137-5 Geospatial Modeling of Soil C Redistribution In Eroded Agricultural Landscapes.

Poster Number 518

See more from this Division: S06 Soil & Water Management & Conservation
See more from this Session: Agricultural Practices to Increase Nitrogen-Use Efficiency, Carbon Sequestration, and Greenhouse Gas Mitigation : II
Monday, October 17, 2011
Henry Gonzalez Convention Center, Hall C
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David Kroetsch, Bert VandenBygaart and Richard Burcher, Agriculture and Agri-Food Canada, Agri-Environmental Services Branch, Ottawa, ON, Canada
Geospatial modeling of soil C redistribution in eroded agricultural landscapes D. Kroetsch, A.J. VandenBygaart, R. Burcher This study is part of a larger investigation to characterize and determine the quality, quantity, distribution and the relative and absolute age of buried soil organic matter (SOM) under varying climatic and management conditions at various sites in Canada. The first part of the study characterized and reconstructed the history of SOC redistribution and burial over the past 60 years at five locations across Canada. Soil pits were excavated at multiple landscape positions over hillslope catenae and into adjacent riparian areas if present. Soil was sampled in 5 cm increments to beyond the depth of the A horizon. Buried profiles varied in thickness from 45 cm to over 90 cm. The second component of this study included measurements every 2 m of the A horizon thickness along 10 m transects established parallel, perpendicular and diagonally (45o and 325o) upslope and downslope of each soil pit along the slope. Comparison of SOC stocks to the thickness of the A horizons from the sample pits has yielded very high R2 values. Based on the A horizon measurements the SOC were estimated and interpolated for all transect points and further to all grid cells. Utilizing detailed Digital Elevation Model data (LiDAR for some sites) the landscape at each site was segmented into discrete landscape segments and the SOC stocks were calculated from each site along the slope to the landscape segment. The estimates of the amount of buried carbon and SOC stocks for each landscape segment and for all similar landscapes within the soil polygon containing the study site are presented for one of the study areas.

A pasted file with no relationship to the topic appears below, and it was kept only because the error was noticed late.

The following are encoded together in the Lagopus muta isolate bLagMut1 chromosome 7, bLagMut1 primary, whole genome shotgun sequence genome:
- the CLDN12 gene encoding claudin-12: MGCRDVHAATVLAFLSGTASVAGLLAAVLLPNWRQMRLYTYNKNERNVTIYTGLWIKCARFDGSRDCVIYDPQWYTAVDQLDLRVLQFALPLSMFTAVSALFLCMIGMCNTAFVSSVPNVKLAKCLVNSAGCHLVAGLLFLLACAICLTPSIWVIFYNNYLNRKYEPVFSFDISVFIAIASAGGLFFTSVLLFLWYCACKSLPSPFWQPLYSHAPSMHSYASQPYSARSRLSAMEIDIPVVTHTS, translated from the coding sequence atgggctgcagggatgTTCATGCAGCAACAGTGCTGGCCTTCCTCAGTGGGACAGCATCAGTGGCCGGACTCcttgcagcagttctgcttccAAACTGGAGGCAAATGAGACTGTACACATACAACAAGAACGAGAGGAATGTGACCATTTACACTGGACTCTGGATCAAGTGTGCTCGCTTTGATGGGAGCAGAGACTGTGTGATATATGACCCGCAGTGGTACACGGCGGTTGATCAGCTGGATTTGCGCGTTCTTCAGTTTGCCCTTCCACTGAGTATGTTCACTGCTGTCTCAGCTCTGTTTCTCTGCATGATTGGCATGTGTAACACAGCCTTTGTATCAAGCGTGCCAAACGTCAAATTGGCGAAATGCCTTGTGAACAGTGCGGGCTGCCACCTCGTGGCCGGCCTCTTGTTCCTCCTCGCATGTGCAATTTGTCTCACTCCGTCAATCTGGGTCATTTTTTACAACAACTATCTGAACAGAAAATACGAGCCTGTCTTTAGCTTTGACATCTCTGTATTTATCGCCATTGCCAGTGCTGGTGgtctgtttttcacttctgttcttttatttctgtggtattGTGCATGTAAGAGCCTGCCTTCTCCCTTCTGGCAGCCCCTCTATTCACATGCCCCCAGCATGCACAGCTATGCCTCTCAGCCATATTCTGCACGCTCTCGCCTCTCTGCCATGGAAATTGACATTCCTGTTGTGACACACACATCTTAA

See more from this Division: S06 Soil & Water Management & Conservation
See more from this Session: Agricultural Practices to Increase Nitrogen-Use Efficiency, Carbon Sequestration, and Greenhouse Gas Mitigation : II